Still, Brown acknowledges that it’s been difficult to make a dent in the stubborn gaps in college attainment between people of different races and ethnicities. “Unfortunately, everyone is increasing,” Brown said. “And so we are not seeing those gaps reduced.”
The National Student Clearinghouse’s DEI Data Lab also shows this completion problem starkly.
This chart tracks cohorts of students who began college at the same time and calculates how many of them earned any college degree within six years. Among students who started college in the fall of 2010, 62 percent of white students completed a degree by the summer of 2016, compared with only 39 percent of Black students. That’s a giant 23 percentage point gap, and a sign that a disproportionate number of Black students are dropping out of college in debt. Completion rates improved considerably for students who started college in 2015, but large gaps remain. Almost 70 percent of white students completed a degree by the summer of 2021, but only 45 percent of Black students hit this milestone. The Black-white college completion gap actually widened slightly from 23 to 24 percentage points.
The reasons for why completion rates remain much lower for Black, Hispanic and Native American students are complex. These students are more likely to attend community colleges, which have lower funding per student and fewer support services. Many students weren’t adequately prepared in high schools to handle college-level coursework, especially in math.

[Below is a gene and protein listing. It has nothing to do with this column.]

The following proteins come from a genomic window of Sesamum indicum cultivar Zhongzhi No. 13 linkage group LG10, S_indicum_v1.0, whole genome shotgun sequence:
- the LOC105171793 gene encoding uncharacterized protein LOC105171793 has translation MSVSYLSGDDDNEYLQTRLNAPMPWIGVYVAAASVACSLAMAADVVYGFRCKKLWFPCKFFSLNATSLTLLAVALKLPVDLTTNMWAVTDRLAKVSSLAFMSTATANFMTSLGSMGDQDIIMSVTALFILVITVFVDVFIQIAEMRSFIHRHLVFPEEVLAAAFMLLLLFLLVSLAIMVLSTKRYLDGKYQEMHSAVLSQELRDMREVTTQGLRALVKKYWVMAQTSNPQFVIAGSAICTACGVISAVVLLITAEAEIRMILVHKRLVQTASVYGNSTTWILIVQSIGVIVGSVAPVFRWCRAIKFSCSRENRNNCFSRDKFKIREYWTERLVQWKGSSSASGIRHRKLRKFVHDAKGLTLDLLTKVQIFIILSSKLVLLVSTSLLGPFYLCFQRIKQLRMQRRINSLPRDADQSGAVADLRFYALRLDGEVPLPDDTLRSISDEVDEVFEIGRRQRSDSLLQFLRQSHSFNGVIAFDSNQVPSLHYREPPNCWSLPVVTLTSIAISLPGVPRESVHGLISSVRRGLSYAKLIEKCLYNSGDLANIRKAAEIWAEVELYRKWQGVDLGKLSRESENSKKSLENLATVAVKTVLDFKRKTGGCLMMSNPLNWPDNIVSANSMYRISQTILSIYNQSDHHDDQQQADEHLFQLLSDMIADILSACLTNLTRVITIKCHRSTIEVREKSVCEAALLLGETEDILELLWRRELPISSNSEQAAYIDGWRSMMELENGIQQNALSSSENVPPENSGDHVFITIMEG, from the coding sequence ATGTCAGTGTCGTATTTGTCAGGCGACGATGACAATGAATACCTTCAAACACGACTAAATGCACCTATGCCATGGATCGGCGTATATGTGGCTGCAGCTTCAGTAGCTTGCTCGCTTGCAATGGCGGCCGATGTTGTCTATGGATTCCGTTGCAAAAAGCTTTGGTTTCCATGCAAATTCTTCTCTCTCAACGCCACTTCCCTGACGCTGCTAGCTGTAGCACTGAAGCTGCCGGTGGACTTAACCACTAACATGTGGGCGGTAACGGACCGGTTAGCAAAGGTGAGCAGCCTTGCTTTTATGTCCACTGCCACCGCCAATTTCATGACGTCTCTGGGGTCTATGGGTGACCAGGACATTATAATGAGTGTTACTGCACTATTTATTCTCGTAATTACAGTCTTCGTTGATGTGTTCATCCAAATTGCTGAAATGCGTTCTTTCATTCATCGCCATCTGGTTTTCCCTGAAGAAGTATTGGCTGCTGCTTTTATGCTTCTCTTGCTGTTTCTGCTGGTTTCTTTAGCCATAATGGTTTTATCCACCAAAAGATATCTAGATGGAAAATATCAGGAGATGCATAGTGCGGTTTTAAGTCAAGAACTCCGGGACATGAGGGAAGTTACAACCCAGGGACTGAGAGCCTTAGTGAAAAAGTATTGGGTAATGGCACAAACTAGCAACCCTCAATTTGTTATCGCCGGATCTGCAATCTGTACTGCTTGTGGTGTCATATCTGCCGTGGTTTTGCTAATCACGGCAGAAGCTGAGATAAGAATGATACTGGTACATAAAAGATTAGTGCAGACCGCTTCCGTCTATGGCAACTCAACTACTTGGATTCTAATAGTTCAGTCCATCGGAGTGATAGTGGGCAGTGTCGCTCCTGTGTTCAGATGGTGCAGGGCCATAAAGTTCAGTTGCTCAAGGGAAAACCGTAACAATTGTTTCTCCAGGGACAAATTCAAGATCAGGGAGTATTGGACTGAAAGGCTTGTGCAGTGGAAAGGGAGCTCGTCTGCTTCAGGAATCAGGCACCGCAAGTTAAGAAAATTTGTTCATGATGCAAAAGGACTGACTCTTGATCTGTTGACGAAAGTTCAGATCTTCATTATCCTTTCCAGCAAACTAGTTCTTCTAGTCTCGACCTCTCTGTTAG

A poll of Black college students by Gallup-Lumina, released on Feb. 9, found that 21 percent of Black students report feeling discriminated against frequently or occasionally at the college they are attending, and that 45 percent have considered dropping out in the past six months. Black students in bachelor’s programs are far more likely to juggle family and work responsibilities alongside their studies.
“Black students are encountering so much more discrimination, and they have multiple responsibilities that no other race or ethnicity really has,” said Lumina’s Brown. “A lot of it is that Black students are more likely to have children. Working full time, having children and trying to get a bachelor’s degree at the same time is just obviously overwhelming.”
On Feb. 2, the National Student Clearinghouse Research Center released the most recent college enrollment numbers for 2022. Undergraduate enrollment for both white and Black students fell for the fifth straight year, while enrollment of Hispanic and Asian students at public two-year colleges improved. However, their numbers are below pre-pandemic levels. For example, there were roughly 975,000 Hispanic students enrolled in public two-year colleges, also called community colleges, in the fall of 2022, up from 944,000 in the fall of 2021, but considerably down from 1.14 million in 2019. (Click here and navigate to the demographics tab for these fall 2022 charts.)
And here’s a startling data point: Black student enrollment at two-year community colleges declined by a staggering 44 percent, from 1.2 million in 2010 to 670,000 in 2020, according to a Sept. 2022 report by the Joint Center for Political and Economic Studies, a think tank that studies policy issues affecting Black Americans.
Fewer students at college now certainly means fewer college-educated adults in the years ahead. And that is not a promising future.